Officials stress road safety

Well over 650 people have already died on SA's roads since the beginning of December.

The wreckage of a car on the N1 near Beaufort West on Sunday 16 December 2012, in which four people died. Picture: Melvyn Boiskin/iWitness.

CAPE TOWN - Since the beginning of December well over 650 deaths have been recorded around the country.

Western Cape traffic authorities are said to make their presence felt on all of the province's most dangerous roads.

Among them is the N1 in the Karoo, which has been labelled the notorious 'road of death'.

Officials are also focussing their attention on the R27, the N7 and several parts of the N2 in the garden route region.

More than 80 people have died on Western Cape roads this month alone.

This amounts to a 35 percent increase from 2011.

Western Cape Traffic Chief Kenny Africa said thousands of speeding fines have already issued this month.

"Nearly 70,000 vehicles were tested and over 5,000 motorists exceeded the speed limit."

The City of Cape Town said there were still far too many motorists drinking before getting behind the wheel.

Over the weekend 59 drunk drivers were nabbed at roadblocks across the city.

City bosses said drunk driving, not wearing a seat belt and speed continue to be the biggest killers on the roads.

Safety and Security Mayoral Committee (Mayco) Member JP Smith said people still haven't gotten the message that the should not to drink and drive.

"Drunk driving is still a major problem, you'd think people would listen with all the campaigns through the media. We're seeing less of it than before, but it's still too much."


Traffic volumes on Western Cape roads are expected to increase on Friday as motorists, long distance taxi and bus drivers hit the road for the holidays.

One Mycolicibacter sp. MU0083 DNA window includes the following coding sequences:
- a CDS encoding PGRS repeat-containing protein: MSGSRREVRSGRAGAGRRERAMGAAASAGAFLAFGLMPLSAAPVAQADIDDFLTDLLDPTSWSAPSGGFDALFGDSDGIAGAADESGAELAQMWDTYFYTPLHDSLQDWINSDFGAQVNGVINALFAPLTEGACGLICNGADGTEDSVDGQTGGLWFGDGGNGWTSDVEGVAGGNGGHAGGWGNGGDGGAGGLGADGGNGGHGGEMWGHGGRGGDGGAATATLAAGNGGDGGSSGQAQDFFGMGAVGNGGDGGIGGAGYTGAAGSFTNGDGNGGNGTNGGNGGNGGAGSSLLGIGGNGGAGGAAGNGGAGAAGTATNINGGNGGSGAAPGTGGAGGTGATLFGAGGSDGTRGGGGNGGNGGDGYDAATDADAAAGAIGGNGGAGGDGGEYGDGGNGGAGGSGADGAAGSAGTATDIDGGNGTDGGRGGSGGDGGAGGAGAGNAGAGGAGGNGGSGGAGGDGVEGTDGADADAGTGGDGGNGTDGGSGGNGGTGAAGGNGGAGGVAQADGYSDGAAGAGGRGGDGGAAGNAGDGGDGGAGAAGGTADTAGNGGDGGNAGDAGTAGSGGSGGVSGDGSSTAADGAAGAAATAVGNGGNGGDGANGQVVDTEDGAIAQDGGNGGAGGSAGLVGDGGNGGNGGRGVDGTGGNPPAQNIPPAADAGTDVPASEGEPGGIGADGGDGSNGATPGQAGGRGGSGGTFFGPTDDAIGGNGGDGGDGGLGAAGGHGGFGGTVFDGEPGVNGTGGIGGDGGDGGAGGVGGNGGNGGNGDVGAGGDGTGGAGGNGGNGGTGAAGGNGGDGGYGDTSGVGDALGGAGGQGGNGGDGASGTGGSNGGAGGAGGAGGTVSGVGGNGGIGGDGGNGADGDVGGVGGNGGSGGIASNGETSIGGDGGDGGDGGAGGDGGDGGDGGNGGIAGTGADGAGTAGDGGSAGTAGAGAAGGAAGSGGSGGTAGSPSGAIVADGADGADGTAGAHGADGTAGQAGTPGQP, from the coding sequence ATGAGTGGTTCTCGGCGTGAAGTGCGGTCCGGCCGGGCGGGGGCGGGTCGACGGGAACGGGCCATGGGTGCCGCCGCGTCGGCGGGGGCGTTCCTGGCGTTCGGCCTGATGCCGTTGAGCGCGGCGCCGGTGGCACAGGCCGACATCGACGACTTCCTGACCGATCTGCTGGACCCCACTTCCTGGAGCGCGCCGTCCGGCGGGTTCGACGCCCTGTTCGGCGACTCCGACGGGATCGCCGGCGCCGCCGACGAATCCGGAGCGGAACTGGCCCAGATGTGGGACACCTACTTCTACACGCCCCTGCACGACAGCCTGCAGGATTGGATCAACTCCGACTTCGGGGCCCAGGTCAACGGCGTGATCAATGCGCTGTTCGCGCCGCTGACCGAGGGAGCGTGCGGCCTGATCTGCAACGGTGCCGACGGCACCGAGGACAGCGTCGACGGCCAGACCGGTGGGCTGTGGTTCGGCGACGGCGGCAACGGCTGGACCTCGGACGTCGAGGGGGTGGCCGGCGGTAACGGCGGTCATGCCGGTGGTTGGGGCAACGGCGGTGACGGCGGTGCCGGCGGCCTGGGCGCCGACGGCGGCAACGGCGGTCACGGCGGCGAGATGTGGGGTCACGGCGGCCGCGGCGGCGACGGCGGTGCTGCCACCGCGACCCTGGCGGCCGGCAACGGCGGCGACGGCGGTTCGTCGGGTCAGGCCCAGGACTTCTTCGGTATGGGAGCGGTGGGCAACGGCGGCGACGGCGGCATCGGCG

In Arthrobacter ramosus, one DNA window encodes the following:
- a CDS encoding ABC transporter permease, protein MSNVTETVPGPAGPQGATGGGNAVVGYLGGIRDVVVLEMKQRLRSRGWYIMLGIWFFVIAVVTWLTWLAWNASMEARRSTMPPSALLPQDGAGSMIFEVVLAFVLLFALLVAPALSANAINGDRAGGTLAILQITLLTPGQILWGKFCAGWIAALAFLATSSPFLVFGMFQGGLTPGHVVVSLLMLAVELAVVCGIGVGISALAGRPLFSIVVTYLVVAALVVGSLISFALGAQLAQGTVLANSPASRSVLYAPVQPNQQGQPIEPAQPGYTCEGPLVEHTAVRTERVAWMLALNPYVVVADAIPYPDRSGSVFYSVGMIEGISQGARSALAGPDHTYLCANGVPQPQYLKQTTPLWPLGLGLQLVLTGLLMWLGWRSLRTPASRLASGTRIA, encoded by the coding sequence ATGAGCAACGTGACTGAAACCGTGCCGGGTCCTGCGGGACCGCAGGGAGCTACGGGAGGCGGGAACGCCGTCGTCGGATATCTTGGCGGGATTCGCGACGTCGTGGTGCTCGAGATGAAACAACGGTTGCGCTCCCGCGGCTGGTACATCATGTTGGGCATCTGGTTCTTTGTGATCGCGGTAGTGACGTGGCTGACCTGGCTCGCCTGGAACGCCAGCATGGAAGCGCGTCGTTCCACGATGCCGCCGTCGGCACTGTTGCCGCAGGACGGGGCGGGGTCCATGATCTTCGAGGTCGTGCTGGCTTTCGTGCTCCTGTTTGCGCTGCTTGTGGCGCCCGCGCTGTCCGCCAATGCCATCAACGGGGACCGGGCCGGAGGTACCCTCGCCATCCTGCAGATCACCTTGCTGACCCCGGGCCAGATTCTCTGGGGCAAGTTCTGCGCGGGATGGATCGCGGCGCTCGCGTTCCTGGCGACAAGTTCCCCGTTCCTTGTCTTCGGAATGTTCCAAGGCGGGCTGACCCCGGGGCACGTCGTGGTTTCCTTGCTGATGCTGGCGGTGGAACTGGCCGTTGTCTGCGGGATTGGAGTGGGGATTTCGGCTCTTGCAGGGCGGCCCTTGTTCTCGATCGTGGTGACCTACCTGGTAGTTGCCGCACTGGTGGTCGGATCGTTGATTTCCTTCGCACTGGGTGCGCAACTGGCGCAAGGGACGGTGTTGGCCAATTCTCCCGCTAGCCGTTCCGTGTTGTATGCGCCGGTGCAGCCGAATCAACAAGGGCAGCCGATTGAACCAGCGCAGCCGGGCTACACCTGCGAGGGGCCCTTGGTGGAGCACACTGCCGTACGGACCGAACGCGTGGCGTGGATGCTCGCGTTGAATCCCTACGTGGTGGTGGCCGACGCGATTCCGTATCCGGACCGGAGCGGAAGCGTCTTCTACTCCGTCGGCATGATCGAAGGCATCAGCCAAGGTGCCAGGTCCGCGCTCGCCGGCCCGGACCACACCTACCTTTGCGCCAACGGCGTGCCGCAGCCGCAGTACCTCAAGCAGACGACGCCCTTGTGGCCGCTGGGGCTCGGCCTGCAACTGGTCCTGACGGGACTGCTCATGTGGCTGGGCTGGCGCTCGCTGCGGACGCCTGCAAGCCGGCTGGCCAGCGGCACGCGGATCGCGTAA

Provincial transport authorities have again reiterated the importance of obeying the rules of the road.

Western Cape Transport MEC Robin Carlisle said everyone should drive safely.

"There has been absolute battlefield on our provincial roads, so please be very careful."

He added the road death toll rate is shocking.

"Please take every precaution and do not exceed the speed limit, do no drink and do not drive when you're fatigued."


The Road Traffic Management Corporation (RTMC) on Thursday launched its new road safety campaign in Johannesburg which is set to replace the former Arrive Alive project.

'Get there. No regrets' is the new mantra law enforcement agencies and transport officials want motorists to consider before getting behind the wheel.

The RTMC's Collins Letsoalo said the new campaign seeks to encourage motorists to complete their road trips without any regrets.

"Anyone who is wishing for a safer journey must think about the consequences and what happens when you don't adhere to the rules of the road."

Letsoalo said this is not strictly a festive season campaign - but an all-year-round attempt to change driver behaviour.

"Most of the people who die during the festive season, die as a result of head-on collisions - this is the same for people who die during May, June, July and August, including pedestrians."

Lead SA's Yusuf Abramjee said, "Road safety should not only be an issue over Christmas, long weekends and over Easter, it should become a campaign for each and every day."

Television and radio adverts will compliment roadside signage.

The Tshwane Metro police will launch its festive season campaign with a road block on the notorious Moloto Road on Friday.